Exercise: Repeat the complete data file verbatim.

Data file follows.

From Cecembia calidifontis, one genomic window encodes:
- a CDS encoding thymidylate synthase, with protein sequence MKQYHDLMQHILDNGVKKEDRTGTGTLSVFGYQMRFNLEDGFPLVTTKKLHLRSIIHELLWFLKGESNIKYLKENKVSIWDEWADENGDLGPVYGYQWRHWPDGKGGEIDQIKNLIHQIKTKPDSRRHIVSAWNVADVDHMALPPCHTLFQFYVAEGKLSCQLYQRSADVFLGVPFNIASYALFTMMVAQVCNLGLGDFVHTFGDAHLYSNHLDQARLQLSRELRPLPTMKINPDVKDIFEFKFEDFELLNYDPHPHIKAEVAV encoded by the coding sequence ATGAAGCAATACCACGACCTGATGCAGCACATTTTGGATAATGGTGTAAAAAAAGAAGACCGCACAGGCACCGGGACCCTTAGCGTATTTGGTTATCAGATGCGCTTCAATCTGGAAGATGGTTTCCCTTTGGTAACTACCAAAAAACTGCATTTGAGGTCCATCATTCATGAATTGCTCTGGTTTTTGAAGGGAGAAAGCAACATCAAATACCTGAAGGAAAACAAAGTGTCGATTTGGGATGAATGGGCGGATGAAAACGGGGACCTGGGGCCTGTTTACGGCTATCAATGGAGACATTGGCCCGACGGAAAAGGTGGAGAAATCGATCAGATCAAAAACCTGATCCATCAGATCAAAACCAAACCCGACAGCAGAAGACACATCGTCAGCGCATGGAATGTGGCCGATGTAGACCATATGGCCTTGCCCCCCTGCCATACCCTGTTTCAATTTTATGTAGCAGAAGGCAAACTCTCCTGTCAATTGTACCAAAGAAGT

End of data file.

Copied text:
From Cecembia calidifontis, one genomic window encodes:
- a CDS encoding thymidylate synthase, with protein sequence MKQYHDLMQHILDNGVKKEDRTGTGTLSVFGYQMRFNLEDGFPLVTTKKLHLRSIIHELLWFLKGESNIKYLKENKVSIWDEWADENGDLGPVYGYQWRHWPDGKGGEIDQIKNLIHQIKTKPDSRRHIVSAWNVADVDHMALPPCHTLFQFYVAEGKLSCQLYQRSADVFLGVPFNIASYALFTMMVAQVCNLGLGDFVHTFGDAHLYSNHLDQARLQLSRELRPLPTMKINPDVKDIFEFKFEDFELLNYDPHPHIKAEVAV encoded by the coding sequence ATGAAGCAATACCACGACCTGATGCAGCACATTTTGGATAATGGTGTAAAAAAAGAAGACCGCACAGGCACCGGGACCCTTAGCGTATTTGGTTATCAGATGCGCTTCAATCTGGAAGATGGTTTCCCTTTGGTAACTACCAAAAAACTGCATTTGAGGTCCATCATTCATGAATTGCTCTGGTTTTTGAAGGGAGAAAGCAACATCAAATACCTGAAGGAAAACAAAGTGTCGATTTGGGATGAATGGGCGGATGAAAACGGGGACCTGGGGCCTGTTTACGGCTATCAATGGAGACATTGGCCCGACGGAAAAGGTGGAGAAATCGATCAGATCAAAAACCTGATCCATCAGATCAAAACCAAACCCGACAGCAGAAGACACATCGTCAGCGCATGGAATGTGGCCGATGTAGACCATATGGCCTTGCCCCCCTGCCATACCCTGTTTCAATTTTATGTAGCAGAAGGCAAACTCTCCTGTCAATTGTACCAAAGAAGT